Forget the NCAA's annual "March Madness"!
Oops, I hope you, dear reader, didn't think yours truly had forgotten this blog! But one of the minuses of being again gainfully employed for hourly wage is one has to spend appointed hours at work & NOT on-line. This IS a very minor "minus", you understand. . . .
ANY minuses, minor or major, are quickly forgotten once I step inside the worksite, the Grand Ole Opry House. It's such a joy to again guide visitors around the facility as I conduct the 45-minute tour. It's such a joy to again run into folk from the broadcast and Country Music world whom I admire and with whom I've had cherished relationships.
And I'm most certainly NOT going to sneeze at the perks of this job! A few Saturdays ago, Steve Wariner was in the Opry gift shop (located at south end of front or main lobby) to sign CDs of his latest album. When I clocked out from doing tours, I hung around, removed my uniform jacket and tie and entered the shop to get his autograph. Not on that latest album, but rather on c.g.p. My tribute to Chet Atkins. AND on his page in the Opry picture-history book.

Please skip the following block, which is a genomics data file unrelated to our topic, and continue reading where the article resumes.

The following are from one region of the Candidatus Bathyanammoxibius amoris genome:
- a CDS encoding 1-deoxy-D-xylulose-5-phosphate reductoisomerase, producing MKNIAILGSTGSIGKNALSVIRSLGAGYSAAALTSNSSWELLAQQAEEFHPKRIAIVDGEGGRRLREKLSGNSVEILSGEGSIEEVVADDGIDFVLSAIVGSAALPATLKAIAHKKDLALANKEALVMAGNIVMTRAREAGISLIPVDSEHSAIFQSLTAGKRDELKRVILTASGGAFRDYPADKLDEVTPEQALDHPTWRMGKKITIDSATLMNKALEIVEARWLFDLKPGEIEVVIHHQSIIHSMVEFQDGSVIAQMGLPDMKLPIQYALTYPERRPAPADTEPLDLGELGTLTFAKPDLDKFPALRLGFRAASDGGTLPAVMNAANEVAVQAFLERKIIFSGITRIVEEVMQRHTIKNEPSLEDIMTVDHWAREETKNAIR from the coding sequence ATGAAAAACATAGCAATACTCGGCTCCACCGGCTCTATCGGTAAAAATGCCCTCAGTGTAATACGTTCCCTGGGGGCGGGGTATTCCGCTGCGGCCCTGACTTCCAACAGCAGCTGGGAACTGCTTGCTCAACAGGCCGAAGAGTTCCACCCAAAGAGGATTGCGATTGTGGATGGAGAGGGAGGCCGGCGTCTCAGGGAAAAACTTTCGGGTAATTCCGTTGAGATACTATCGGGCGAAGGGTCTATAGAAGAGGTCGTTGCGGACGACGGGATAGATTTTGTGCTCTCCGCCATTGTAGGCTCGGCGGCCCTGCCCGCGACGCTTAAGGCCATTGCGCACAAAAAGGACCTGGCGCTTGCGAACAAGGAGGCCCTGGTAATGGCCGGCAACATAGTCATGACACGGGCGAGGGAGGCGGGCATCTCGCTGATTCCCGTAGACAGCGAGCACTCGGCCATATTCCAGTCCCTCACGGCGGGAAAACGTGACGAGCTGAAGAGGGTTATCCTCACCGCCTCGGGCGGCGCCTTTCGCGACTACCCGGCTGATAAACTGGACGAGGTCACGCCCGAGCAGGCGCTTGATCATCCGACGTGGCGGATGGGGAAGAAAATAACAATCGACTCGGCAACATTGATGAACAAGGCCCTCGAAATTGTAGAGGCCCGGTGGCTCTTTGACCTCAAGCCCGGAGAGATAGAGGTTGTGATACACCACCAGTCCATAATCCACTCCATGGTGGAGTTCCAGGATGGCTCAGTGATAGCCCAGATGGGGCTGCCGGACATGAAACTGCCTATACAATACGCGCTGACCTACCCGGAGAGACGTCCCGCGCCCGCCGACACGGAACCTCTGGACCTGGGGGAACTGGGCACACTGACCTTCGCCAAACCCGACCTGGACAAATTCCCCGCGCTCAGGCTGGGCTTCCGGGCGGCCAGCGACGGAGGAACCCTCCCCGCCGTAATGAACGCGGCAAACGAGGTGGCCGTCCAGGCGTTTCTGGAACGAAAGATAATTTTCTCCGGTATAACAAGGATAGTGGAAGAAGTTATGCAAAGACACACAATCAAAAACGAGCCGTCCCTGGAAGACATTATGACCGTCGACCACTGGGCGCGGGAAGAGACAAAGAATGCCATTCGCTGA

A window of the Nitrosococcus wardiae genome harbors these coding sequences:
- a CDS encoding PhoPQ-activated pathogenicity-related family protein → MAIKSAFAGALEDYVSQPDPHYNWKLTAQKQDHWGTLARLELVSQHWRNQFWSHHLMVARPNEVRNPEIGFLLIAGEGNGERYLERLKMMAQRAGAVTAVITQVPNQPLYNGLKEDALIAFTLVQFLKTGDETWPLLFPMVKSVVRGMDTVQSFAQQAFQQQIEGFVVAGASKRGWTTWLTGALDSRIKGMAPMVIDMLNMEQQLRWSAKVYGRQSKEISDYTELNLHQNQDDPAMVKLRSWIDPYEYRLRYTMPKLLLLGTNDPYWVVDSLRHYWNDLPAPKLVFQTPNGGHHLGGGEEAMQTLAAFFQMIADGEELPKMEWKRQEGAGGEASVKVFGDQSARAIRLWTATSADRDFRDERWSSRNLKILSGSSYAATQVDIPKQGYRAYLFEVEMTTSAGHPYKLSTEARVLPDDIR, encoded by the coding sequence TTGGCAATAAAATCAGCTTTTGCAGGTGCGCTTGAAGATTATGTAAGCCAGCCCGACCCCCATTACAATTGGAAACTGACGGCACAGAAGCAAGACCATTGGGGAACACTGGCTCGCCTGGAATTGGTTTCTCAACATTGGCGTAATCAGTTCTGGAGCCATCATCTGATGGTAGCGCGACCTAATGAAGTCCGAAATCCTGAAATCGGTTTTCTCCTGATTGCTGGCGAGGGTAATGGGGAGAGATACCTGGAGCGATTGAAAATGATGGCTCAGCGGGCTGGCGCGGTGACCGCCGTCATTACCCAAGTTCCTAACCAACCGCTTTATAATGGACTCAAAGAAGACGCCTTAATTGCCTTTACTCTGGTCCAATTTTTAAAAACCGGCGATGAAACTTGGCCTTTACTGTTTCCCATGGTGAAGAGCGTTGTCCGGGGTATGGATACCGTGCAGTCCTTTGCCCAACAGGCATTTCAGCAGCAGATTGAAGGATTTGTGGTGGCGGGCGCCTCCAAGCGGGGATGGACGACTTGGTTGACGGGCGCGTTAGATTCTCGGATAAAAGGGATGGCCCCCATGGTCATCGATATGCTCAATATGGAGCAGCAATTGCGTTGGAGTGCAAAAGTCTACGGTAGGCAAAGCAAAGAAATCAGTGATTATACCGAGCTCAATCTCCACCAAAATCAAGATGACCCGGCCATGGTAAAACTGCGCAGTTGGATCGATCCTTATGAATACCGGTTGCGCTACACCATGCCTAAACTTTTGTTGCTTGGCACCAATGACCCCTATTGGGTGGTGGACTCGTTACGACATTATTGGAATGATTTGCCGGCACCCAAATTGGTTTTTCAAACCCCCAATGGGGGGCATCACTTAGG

Then, on my way out the artists entrance backstage (House staff also use it) I ran into Little Jimmy Dickens. Smiling, I shook his hand as I said, "Little Jimmy Dickens, I must say this. 'Shake hands, old man, I married your sister'!" This is the punch line of my favorite joke of his.
i wasnt scheduled to work on my birthday, Monday the 14th, but while doing tours on Tuesdays, when I led them onto the stage to the famous circle, I'd first ask if any were celebrating a birthday. If not, I'd invite them to sing "Happy Birthday" to yours truly. I'd applaud them and while praising their singing talent would urge them all to applaud. Then I'd give the standard conclusion used by all us guides: "When you tell folk at home about your trip to Nashville, you can say that you got to sing on the Grand Ole Opry stage -- and got a standing ovation!"